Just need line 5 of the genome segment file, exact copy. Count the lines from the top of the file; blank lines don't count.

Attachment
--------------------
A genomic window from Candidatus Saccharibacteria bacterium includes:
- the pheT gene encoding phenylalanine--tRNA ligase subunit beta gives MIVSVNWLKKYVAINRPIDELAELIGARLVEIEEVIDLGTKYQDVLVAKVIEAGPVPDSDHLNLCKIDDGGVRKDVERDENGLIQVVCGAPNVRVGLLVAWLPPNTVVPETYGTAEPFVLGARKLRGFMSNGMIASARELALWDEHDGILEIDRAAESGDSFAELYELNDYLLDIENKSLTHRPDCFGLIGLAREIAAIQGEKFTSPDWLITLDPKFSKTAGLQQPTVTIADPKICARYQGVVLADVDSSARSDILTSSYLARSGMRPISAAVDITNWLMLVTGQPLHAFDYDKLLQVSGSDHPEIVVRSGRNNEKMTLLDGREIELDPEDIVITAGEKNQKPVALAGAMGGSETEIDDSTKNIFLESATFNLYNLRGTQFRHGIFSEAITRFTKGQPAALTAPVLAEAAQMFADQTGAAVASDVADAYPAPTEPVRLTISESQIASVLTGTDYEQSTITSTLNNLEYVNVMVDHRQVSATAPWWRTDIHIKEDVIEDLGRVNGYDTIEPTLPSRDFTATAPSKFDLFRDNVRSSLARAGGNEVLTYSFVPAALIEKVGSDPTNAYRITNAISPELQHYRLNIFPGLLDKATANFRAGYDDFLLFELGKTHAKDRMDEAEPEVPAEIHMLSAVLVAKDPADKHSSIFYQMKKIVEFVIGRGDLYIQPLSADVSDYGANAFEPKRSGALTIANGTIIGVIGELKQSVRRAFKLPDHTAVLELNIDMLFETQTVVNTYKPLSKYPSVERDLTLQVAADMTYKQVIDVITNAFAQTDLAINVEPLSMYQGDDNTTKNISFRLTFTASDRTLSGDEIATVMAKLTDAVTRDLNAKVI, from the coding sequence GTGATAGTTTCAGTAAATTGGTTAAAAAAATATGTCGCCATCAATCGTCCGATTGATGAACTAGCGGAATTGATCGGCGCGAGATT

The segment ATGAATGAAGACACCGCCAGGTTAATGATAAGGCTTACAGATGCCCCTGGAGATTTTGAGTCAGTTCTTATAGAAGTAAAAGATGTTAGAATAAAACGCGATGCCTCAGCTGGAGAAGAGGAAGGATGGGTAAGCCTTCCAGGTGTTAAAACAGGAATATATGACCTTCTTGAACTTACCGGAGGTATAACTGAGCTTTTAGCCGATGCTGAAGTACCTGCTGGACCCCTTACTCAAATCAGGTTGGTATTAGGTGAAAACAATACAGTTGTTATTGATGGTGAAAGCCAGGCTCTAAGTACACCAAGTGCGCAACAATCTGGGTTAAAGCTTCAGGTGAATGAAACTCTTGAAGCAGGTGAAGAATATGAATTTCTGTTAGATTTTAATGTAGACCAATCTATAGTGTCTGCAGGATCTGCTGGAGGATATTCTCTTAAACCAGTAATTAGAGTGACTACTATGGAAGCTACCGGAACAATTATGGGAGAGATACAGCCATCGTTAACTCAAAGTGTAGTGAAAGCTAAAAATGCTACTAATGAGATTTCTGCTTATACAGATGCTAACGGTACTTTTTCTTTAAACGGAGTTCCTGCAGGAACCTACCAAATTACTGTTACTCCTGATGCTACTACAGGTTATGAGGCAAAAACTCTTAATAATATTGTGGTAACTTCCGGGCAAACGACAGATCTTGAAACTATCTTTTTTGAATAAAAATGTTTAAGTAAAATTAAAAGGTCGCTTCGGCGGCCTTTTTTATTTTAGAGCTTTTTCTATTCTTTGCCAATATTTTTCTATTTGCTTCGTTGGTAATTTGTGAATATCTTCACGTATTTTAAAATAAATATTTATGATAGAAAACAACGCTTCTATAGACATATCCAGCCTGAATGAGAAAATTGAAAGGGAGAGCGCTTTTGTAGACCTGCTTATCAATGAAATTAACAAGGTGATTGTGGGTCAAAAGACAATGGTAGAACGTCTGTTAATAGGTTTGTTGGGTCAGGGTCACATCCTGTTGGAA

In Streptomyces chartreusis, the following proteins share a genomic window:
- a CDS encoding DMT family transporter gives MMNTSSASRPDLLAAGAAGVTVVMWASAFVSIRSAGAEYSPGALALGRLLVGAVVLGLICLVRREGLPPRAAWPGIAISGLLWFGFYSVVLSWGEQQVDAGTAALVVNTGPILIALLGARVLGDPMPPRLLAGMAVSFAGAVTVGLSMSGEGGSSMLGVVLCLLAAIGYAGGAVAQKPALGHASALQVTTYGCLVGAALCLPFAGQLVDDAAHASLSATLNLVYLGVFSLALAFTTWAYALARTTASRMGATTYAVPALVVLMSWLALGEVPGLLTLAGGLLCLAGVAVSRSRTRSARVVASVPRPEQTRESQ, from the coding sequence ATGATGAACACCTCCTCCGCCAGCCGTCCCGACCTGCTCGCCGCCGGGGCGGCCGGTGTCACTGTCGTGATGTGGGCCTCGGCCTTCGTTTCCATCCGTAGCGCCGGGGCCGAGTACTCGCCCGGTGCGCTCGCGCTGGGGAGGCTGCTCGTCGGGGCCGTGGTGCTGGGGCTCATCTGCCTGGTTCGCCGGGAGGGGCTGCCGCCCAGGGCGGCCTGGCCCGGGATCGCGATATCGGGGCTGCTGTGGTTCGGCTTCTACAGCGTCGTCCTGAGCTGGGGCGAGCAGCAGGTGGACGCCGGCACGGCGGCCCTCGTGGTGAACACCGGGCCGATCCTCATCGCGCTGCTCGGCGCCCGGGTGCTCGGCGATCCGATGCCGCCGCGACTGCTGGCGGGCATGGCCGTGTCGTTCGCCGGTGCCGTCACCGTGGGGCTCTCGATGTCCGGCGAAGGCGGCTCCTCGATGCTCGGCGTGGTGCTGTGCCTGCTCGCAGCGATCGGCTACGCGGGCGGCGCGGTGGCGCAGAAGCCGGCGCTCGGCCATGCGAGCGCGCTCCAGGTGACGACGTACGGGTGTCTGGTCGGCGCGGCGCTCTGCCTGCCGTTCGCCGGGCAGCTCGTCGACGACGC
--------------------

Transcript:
- a CDS encoding DMT family transporter gives MMNTSSASRPDLLAAGAAGVTVVMWASAFVSIRSAGAEYSPGALALGRLLVGAVVLGLICLVRREGLPPRAAWPGIAISGLLWFGFYSVVLSWGEQQVDAGTAALVVNTGPILIALLGARVLGDPMPPRLLAGMAVSFAGAVTVGLSMSGEGGSSMLGVVLCLLAAIGYAGGAVAQKPALGHASALQVTTYGCLVGAALCLPFAGQLVDDAAHASLSATLNLVYLGVFSLALAFTTWAYALARTTASRMGATTYAVPALVVLMSWLALGEVPGLLTLAGGLLCLAGVAVSRSRTRSARVVASVPRPEQTRESQ, from the coding sequence ATGATGAACACCTCCTCCGCCAGCCGTCCCGACCTGCTCGCCGCCGGGGCGGCCGGTGTCACTGTCGTGATGTGGGCCTCGGCCTTCGTTTCCATCCGTAGCGCCGGGGCCGAGTACTCGCCCGGTGCGCTCGCGCTGGGGAGGCTGCTCGTCGGGGCCGTGGTGCTGGGGCTCATCTGCCTGGTTCGCCGGGAGGGGCTGCCGCCCAGGGCGGCCTGGCCCGGGATCGCGATATCGGGGCTGCTGTGGTTCGGCTTCTACAGCGTCGTCCTGAGCTGGGGCGAGCAGCAGGTGGACGCCGGCACGGCGGCCCTCGTGGTGAACACCGGGCCGATCCTCATCGCGCTGCTCGGCGCCCGGGTGCTCGGCGATCCGATGCCGCCGCGACTGCTGGCGGGCATGGCCGTGTCGTTCGCCGGTGCCGTCACCGTGGGGCTCTCGATGTCCGGCGAAGGCGGCTCCTCGATGCTCGGCGTGGTGCTGTGCCTGCTCGCAGCGATCGGCTACGCGGGCGGCGCGGTGGCGCAGAAGCCGGCGCTCGGCCATGCGAGCGCGCTCCAGGTGACGACGTACGGGTGTCTGGTCGGCGCGGCGCTCTGCCTGCCGTTCGCCGGGCAGCTCGTCGACGACGC